Wednesday, May 6, 2009

I'll eat anything

I may shun religion, but I do believe eternal life is right around the corner. At Sav-On.

Usually, the live-forever theories involve nutritional supplements. Amino acids, wheat grass, melatonin, flavanoids -- been there, swallowed that. The latest miracle is resveratrol, a polyphenolic found in grape skins, peanuts and certain berries. Resveratrol mimics the effects of an almost-starvation diet, and tricks the body into releasing a "survival" gene.

But hold off, they say, resveratrol is very much in the experimental stage. I say, it worked on yeast and worms, so get thee to the pharmacy and don't spare the horses.

Ach, back to the stable. Turns out whether in a supplement or wine, elimination is the big problem. We just pee it out. And scientists won't release it in drug form for another decade if at all.

Which leaves us to try an actual near-starvation diet. Preliminary trials look promising and there are communities of people who have been on the regimen for at least the past few decades with good results (i.e., they're breathing).

It will require self-discipline, an existential leap of faith, and lots of gum. I may have to take up smoking.

And that's not all. When most people sign on to this, starvation is but daily. I have some catching up to do. I'll starve twice a day. Maybe 9 to 12, and part of the afternoon.

34 comments:

  1. Appropos of nothing, I predict you will have 10 comments to "I'll Eat Anything" within the next 8 hours. (Which is roughly quadruple my daily responses.)

    Now I must have some bee pollen with a wheatgrass juice chaser.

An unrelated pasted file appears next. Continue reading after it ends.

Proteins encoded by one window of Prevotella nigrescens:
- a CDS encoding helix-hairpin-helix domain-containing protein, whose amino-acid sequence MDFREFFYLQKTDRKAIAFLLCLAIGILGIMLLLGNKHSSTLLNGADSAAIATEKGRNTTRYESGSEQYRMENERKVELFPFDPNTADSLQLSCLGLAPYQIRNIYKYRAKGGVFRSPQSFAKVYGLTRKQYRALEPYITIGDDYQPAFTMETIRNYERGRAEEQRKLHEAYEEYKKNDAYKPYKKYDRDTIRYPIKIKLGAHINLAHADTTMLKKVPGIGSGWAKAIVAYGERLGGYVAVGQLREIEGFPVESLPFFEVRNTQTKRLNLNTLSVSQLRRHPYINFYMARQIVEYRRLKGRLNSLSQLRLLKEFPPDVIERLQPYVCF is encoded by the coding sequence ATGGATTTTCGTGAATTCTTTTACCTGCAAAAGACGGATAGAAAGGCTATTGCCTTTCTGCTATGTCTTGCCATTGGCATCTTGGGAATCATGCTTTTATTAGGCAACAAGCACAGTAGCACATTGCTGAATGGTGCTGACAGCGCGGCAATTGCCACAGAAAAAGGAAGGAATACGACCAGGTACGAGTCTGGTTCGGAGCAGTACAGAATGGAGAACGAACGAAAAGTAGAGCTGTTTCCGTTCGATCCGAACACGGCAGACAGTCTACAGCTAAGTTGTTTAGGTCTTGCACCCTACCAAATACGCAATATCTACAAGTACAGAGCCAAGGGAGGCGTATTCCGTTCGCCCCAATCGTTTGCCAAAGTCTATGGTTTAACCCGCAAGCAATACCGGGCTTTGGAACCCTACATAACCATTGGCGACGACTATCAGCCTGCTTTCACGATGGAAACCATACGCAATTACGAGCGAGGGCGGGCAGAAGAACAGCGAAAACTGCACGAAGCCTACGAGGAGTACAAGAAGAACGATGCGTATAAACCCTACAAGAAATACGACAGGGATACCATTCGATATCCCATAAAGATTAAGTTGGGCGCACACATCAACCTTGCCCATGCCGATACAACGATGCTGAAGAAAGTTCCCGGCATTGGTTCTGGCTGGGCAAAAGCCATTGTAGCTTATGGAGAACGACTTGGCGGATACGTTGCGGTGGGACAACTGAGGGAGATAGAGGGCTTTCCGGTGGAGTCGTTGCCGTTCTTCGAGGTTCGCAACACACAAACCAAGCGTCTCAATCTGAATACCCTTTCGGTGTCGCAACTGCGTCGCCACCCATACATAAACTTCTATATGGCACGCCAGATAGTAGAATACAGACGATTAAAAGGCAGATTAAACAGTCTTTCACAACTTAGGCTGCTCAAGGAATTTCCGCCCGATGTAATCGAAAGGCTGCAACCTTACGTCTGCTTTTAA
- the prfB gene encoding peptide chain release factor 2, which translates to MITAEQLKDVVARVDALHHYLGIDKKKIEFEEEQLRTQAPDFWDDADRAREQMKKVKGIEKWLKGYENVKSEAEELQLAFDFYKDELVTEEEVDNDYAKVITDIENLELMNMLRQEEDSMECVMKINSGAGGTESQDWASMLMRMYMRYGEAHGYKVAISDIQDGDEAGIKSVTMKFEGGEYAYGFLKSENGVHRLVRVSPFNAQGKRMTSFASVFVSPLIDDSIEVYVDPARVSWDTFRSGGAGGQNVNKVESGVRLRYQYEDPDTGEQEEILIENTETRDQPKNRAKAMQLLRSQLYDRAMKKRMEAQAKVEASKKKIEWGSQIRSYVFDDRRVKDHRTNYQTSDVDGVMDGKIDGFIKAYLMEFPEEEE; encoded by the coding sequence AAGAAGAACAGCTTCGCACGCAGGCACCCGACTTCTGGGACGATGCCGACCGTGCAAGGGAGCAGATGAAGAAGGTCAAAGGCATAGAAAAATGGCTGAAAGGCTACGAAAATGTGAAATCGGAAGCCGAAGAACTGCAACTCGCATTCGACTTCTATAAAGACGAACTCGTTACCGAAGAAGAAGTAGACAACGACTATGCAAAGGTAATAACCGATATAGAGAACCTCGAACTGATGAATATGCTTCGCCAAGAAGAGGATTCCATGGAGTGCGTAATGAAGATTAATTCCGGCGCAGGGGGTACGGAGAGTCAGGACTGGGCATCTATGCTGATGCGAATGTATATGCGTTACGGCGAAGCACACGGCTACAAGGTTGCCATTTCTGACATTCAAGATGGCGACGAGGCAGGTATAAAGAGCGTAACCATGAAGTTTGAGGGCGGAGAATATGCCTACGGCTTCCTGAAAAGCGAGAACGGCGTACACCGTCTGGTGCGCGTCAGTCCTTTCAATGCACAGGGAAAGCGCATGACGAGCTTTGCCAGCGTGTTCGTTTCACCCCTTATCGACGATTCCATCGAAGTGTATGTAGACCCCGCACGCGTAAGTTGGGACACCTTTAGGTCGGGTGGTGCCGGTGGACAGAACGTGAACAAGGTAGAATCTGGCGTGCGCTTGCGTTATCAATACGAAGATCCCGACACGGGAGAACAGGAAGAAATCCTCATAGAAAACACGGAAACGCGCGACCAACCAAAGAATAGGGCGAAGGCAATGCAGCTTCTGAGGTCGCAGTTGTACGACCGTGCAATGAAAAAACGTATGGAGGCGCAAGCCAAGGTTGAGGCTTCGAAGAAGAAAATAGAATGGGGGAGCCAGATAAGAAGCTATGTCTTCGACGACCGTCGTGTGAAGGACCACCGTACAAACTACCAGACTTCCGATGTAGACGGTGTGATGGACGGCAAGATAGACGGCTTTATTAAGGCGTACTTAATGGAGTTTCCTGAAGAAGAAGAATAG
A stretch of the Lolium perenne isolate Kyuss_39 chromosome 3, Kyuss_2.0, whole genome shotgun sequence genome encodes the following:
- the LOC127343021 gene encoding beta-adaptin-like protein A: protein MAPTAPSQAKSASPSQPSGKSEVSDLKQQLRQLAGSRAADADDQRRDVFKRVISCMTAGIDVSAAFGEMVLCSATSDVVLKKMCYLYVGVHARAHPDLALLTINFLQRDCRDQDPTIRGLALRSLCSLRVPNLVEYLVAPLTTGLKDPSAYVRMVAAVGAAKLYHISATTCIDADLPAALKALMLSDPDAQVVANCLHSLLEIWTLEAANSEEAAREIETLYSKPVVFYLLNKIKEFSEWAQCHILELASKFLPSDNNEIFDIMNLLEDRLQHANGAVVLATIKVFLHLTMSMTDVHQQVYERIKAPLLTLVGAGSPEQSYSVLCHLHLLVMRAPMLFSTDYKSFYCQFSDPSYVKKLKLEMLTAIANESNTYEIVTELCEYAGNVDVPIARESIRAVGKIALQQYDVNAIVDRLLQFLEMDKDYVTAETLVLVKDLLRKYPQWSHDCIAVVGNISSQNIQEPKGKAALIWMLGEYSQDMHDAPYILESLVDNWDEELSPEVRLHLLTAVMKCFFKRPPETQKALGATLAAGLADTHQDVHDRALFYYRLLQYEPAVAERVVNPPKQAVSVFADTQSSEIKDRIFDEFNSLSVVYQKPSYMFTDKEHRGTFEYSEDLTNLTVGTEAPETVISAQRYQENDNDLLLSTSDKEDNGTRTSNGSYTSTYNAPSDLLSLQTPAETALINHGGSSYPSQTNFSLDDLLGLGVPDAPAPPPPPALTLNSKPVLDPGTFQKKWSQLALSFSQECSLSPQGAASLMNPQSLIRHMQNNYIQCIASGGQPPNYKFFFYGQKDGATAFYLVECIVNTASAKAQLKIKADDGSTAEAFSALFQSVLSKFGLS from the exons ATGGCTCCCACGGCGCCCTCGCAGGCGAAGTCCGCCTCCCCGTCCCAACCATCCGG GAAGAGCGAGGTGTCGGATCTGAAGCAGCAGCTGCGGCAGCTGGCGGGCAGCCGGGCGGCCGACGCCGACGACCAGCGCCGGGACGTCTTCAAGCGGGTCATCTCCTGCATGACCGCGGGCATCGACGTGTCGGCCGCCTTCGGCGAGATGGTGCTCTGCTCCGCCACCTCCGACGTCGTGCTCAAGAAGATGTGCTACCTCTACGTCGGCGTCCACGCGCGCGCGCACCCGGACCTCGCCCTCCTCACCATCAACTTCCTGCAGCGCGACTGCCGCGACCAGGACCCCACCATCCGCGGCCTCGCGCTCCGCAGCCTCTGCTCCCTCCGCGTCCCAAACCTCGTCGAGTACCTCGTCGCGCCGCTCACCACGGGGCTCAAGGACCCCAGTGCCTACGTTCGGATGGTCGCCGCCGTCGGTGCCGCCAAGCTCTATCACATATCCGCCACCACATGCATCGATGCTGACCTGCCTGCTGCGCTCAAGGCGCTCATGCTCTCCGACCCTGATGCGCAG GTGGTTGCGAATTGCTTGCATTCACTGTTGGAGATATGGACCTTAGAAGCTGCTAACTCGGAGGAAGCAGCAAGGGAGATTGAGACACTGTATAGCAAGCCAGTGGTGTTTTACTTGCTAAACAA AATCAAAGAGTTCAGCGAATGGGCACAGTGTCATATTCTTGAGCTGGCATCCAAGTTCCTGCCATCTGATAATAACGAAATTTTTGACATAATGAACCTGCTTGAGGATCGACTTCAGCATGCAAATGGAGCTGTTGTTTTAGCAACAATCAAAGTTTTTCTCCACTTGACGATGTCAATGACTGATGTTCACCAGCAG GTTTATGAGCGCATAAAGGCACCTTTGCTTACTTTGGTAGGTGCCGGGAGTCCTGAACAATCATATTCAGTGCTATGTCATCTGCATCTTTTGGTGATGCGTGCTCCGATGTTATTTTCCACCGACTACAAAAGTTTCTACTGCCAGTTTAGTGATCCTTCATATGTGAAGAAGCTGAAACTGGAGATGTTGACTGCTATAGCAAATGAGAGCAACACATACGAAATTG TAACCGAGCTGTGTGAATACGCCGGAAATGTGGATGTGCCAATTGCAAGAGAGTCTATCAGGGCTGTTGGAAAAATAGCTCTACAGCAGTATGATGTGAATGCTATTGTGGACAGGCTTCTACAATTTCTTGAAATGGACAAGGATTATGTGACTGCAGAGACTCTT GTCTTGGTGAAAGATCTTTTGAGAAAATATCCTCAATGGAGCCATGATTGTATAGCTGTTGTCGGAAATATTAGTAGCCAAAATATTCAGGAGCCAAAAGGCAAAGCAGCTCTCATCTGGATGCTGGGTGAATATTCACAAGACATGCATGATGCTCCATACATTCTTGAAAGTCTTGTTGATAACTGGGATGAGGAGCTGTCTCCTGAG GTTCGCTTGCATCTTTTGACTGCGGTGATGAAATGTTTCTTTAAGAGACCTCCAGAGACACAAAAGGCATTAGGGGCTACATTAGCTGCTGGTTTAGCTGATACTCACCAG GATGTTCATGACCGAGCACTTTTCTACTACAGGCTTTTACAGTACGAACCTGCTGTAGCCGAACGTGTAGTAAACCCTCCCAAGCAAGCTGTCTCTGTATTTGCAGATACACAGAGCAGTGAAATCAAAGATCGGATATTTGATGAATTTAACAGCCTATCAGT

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  2. Apropos of not much, have you considered the breatharians?

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  3. I eat dirt imported from Russia. And Valium.

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  4. Oops. I should have said, "apropos adjacent."

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  5. I am pretty sure Resveratrol ended my symptoms of Bipolar disorder. You can read my story on my blog:
    http://glutamateandhealth.wordpress.com/my-story/

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  6. I think I"ll stick with my religion and a healthy slug of wine every day.
    V

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  7. My WV is cress. I don't even need to comment. Just eat that.

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  8. 10:46 CST

    Honey, we may not have a choice.



    "stings"

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  9. I'm partial to tamiflu and relenza boiler makers followed by a good vintage retsyn.

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  10. "Resveratrol" sounds like when you rent a goblin who lives under a bridge.

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  11. Not to be too big of a health nerd here but I have to mention that some of the studies on resveratrol are pretty mindblowing. Big Pharma is pissed that the stuff is natural, it appears to work in its whole and nobody can patent it. I have no doubt they'll isolate something and come up with a drug some day but plain old resveratrol supplements work. Too bad the news is funded primarily by ad revenue from drug companies. The details of these things are always wrapped up in "we aren't sure, drugs aren't available yet" conclusions.

    Okay, now I'm being a leftist anti-corporate nerd, too. I'll stop now.

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  12. Seriously Laurie? I read two articles that said we can't absorb the supplements -- but that isn't true?

    James, the horses!

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  13. I may have some version of this stuff. "Merlot" grape seed moisturizer. Mom got it for me at the Pamona fair. I also have a full tube of Retin-A. Got that (as well as some questionable dental work) by crossing the border.